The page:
Sunday, May 16, 2010

Anti-Terror ‘Shoot-on-Sight Policy’ Only Fuels Cries for Vengeance, Former Indonesian Jihadist Claims

The deadly force frequently employed by the country’s anti-terror squad only sparks rage and fuels vengeance in the hearts of the suspected terrorists’ families and colleagues, a former jihadist has said.

Ali Fauzi, the younger brother of executed Bali bomber Amrozi bin Nurhasyim, told the Jakarta Globe that anti-terror raids were becoming deadlier, with officers “shooting people on sight” and asking questions later.

“If the [Detachment 88 counterterrorism unit] only guns down suspects instead of capturing them alive and interrogating them, it will be counterproductive,” he said. “They [terrorists] actually want to die as shaheed [martyrs].”

“Can you imagine 15 or 20 years from now, their offspring will take revenge. This terror cell will never be brought down.”

Police killed five suspects during terror raids in Cawang, East Jakarta, and Cikampek, West Java, last week.

National Police Chief Gen. Bambang Hendarso Danuri said it had been necessary to kill the men because they had refused to surrender and were very dangerous.

The five dead men were identified as Maulana, Saptono, Ujang Michrodin, Dani Ramdani and a “Mr. X.”

“Even police do not know the identity of all the suspects they shot. If you don’t know them, why shoot them?” Ali said.

He said he had been close to Maulana. They had both lived in the Philippines, where Ali said he was an instructor at a paramilitary camp run by regional terrorist network Jemaah Islamiyah.

Ali said he did not believe Maulana had wanted to fight to the death.

“I knew him personally for years,” he said. “I saw him again nine months ago. I think he would have preferred to surrender to police than to die. His son has no parents now. His wife died of lung cancer sometime ago.”

Ali said he found it “surprising” that Maulana was involved in terrorism again after being jailed in Malaysia under the Internal Security Act.

“He told me that he would not get involved anymore. I am sure he would have surrendered to police,” he said.

After his return to Jakarta from Malaysia in 2008, Maulana told the Jakarta Globe that he would not return to his old ways. “I really want to be a good man, and give time to my son and wife,” he said.

Ali said he would not be surprised if police shot and killed the country’s most-wanted terrorist fugitive, Abdullah Sonata, when they located him.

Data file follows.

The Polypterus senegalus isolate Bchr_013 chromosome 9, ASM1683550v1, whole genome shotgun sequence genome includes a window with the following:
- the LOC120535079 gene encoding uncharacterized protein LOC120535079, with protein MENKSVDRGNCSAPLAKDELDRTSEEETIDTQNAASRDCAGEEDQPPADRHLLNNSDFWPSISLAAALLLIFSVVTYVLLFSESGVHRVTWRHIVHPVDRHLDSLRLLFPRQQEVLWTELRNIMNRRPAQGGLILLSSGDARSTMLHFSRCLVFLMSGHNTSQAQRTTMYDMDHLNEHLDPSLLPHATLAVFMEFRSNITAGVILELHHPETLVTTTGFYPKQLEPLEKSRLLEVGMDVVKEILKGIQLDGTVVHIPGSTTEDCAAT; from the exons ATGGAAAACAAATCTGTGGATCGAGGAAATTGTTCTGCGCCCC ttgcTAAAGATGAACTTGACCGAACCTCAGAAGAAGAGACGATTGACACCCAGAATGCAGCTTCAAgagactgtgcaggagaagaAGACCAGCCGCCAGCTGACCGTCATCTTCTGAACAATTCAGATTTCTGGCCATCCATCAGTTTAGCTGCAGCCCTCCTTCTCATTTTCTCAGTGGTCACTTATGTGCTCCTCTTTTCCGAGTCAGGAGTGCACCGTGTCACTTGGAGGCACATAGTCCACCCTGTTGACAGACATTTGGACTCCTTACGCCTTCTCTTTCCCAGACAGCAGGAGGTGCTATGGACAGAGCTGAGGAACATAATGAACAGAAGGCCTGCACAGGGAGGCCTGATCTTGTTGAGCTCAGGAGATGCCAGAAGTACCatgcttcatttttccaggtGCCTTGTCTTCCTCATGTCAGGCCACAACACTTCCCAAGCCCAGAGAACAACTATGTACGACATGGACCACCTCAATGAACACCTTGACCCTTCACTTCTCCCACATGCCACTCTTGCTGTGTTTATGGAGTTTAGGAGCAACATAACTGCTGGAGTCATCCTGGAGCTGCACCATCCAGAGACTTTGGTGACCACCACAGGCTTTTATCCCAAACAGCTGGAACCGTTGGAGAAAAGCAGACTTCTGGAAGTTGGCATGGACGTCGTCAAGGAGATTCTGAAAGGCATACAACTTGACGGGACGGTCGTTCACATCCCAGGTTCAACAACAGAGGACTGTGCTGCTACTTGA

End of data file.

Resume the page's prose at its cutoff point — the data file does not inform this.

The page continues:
Bambang has said Sonata is a top recruiter for the armed militant group uncovered in Aceh and ranks next to Dulmatin, a senior member of the group who was shot dead in March.

Sonata was jailed for seven years in 2006 for hiding the late terrorist leader Noordin M Top and for possessing illegal firearms, but he was released in April 2009.

Separately, Nasir Abbas, a former JI member now assisting the police, said he understood why officers shot and killed terrorist suspects during raids.

“I was hoping police could arrest them alive, but we do not know what happened at that time,” he said. “The police should protect themselves and the people around them. Sometimes they have no other choice but to shoot.”

Nasir said he did not believe the police had a shoot-on-sight policy.

“Many terrorist suspects are captured alive,” he said. “I think police have handled these cases professionally, like the time when I was arrested in 2003.”

He said it was easy to tell if a former terrorist or suspect wanted to change his ways.

“If they have it in them to contact me and talk about changing their path, that means that they are serious about changing their lives,” Nasir said.

“If not, they want to go back to becoming terrorist suspects once again.”

Recent terrorist raids

Aceh Besar
Four terrorist suspects and two civilians killed; 42 suspects arrested

Medan, North Sumatra
Six suspects arrested

Ciputat and Pamulang, South Jakarta
Three suspects killed in two separate raids, including mastermind Dulmatin, and four arrested

Pejaten, South Jakarta
Three suspects arrested

Cawang, Jakarta
Three suspects killed

Cikampek, West Java

Two suspects killed, one arrested

Sukoharjo, Central Java
Four suspects arrested

Seized by Police
More than Rp 100 million ($11,000) in cash and Rp 1 billion in other funds
19 assault rifles and 10 handguns, with more than 20,000 rounds of ammunition
Jakarta Globe

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